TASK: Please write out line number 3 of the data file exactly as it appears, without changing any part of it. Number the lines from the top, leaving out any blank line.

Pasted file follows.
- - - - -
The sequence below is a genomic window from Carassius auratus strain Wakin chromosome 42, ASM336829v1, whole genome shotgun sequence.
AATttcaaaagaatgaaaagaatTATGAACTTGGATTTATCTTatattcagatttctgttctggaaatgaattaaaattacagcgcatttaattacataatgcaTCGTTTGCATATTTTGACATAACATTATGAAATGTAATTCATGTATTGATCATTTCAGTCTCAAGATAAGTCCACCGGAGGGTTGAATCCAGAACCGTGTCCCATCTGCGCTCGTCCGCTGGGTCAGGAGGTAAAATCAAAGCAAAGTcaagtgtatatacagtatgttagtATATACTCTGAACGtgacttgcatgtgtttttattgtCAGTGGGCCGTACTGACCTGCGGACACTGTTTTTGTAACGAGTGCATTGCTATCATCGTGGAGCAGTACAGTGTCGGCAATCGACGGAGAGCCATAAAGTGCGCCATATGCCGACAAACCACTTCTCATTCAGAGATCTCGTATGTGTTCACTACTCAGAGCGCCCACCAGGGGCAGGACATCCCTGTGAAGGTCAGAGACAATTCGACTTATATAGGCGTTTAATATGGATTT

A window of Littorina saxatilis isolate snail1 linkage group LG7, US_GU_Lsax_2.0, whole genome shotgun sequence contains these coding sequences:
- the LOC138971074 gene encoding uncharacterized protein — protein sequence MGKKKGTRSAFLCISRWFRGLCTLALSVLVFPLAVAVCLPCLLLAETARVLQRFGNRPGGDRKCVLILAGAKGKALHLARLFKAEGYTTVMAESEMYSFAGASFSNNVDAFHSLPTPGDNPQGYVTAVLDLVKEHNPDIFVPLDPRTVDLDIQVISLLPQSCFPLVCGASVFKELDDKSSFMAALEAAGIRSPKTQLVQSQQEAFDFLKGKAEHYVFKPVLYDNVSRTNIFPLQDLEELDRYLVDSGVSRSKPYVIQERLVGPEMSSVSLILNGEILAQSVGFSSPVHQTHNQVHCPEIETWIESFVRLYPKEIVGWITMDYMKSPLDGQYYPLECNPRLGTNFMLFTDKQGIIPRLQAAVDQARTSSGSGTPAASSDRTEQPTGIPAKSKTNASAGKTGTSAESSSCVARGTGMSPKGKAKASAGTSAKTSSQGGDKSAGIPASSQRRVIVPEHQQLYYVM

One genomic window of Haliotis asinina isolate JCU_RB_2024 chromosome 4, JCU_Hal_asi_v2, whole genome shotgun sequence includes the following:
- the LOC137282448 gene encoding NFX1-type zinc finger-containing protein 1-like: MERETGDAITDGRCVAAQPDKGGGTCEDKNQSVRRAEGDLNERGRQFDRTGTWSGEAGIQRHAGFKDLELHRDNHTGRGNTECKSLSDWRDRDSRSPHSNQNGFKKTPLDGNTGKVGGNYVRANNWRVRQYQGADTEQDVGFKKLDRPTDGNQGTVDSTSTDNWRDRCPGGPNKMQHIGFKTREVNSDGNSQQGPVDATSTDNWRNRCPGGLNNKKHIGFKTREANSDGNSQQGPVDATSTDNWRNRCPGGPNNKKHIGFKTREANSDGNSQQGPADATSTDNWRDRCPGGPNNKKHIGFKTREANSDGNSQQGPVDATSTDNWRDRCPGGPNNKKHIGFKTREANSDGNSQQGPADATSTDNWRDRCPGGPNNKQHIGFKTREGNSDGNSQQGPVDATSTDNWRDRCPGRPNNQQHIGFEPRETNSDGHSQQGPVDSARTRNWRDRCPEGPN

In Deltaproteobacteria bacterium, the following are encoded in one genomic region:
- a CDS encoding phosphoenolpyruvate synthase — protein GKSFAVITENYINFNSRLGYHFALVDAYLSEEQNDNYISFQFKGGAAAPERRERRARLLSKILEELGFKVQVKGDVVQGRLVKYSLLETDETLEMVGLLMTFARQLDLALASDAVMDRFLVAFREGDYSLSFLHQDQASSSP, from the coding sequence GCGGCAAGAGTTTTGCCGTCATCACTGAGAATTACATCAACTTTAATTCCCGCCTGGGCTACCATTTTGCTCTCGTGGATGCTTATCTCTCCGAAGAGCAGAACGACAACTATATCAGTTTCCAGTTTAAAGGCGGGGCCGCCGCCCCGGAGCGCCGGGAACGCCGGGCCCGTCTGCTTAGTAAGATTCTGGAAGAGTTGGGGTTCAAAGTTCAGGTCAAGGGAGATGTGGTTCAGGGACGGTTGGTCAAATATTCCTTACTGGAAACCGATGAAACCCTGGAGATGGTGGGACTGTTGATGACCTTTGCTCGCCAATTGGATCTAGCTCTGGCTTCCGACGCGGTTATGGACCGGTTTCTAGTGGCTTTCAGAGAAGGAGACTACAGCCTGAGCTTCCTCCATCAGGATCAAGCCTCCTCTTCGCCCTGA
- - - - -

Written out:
A window of Littorina saxatilis isolate snail1 linkage group LG7, US_GU_Lsax_2.0, whole genome shotgun sequence contains these coding sequences: